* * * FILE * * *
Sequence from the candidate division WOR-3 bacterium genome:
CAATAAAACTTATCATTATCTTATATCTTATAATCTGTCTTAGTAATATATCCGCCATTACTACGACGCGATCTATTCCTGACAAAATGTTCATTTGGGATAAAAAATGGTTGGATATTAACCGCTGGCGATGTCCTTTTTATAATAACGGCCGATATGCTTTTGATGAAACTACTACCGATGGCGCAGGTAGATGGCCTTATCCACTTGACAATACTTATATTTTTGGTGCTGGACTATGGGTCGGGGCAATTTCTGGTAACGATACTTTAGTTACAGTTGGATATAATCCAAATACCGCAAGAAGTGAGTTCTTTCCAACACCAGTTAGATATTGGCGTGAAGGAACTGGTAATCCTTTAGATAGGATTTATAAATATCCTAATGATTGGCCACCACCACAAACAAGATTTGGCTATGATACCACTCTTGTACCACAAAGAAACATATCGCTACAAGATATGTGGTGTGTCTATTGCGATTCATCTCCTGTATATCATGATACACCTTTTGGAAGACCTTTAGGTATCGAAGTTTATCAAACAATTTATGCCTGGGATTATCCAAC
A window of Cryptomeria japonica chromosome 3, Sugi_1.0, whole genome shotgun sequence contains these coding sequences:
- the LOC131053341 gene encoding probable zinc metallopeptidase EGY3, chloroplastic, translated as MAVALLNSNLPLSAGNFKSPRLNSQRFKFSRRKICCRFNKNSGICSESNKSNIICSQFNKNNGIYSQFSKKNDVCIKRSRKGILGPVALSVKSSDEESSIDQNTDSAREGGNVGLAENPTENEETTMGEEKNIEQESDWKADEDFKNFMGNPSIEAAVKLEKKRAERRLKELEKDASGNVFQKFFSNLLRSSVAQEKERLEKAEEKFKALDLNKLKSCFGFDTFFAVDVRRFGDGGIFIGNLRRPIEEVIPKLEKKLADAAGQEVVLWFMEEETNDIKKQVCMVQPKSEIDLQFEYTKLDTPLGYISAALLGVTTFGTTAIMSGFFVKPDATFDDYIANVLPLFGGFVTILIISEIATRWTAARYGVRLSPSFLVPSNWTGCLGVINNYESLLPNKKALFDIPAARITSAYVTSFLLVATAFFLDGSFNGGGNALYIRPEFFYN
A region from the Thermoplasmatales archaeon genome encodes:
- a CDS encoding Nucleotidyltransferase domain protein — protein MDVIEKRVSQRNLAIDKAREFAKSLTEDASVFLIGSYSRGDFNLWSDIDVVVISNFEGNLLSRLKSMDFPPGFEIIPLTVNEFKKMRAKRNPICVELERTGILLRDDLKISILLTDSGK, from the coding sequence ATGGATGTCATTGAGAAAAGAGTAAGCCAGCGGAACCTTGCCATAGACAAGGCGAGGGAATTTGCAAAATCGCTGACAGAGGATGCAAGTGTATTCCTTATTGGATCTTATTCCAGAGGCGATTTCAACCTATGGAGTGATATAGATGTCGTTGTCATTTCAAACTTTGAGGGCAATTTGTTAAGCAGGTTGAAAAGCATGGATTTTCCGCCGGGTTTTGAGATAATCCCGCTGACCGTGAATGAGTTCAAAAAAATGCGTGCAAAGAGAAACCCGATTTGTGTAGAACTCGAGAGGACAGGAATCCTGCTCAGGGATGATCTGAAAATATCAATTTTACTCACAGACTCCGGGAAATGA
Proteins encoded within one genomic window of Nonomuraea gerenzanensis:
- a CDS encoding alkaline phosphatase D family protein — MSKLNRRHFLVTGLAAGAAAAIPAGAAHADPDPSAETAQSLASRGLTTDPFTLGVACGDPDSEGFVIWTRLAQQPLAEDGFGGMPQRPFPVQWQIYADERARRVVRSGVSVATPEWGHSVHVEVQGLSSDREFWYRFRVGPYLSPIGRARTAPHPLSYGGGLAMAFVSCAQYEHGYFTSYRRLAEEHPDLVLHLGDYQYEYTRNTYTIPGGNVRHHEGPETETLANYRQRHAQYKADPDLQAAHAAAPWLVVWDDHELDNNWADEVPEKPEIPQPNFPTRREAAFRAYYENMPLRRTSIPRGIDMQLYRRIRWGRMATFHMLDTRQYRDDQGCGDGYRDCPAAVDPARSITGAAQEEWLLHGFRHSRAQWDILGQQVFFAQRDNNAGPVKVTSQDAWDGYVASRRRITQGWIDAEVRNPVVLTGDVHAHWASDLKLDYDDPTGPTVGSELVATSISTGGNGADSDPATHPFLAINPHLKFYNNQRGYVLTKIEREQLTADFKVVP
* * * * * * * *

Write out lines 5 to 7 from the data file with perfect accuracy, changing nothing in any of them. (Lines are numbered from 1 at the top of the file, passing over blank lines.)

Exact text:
A region from the Thermoplasmatales archaeon genome encodes:
- a CDS encoding Nucleotidyltransferase domain protein — protein MDVIEKRVSQRNLAIDKAREFAKSLTEDASVFLIGSYSRGDFNLWSDIDVVVISNFEGNLLSRLKSMDFPPGFEIIPLTVNEFKKMRAKRNPICVELERTGILLRDDLKISILLTDSGK, from the coding sequence ATGGATGTCATTGAGAAAAGAGTAAGCCAGCGGAACCTTGCCATAGACAAGGCGAGGGAATTTGCAAAATCGCTGACAGAGGATGCAAGTGTATTCCTTATTGGATCTTATTCCAGAGGCGATTTCAACCTATGGAGTGATATAGATGTCGTTGTCATTTCAAACTTTGAGGGCAATTTGTTAAGCAGGTTGAAAAGCATGGATTTTCCGCCGGGTTTTGAGATAATCCCGCTGACCGTGAATGAGTTCAAAAAAATGCGTGCAAAGAGAAACCCGATTTGTGTAGAACTCGAGAGGACAGGAATCCTGCTCAGGGATGATCTGAAAATATCAATTTTACTCACAGACTCCGGGAAATGA
Proteins encoded within one genomic window of Nonomuraea gerenzanensis: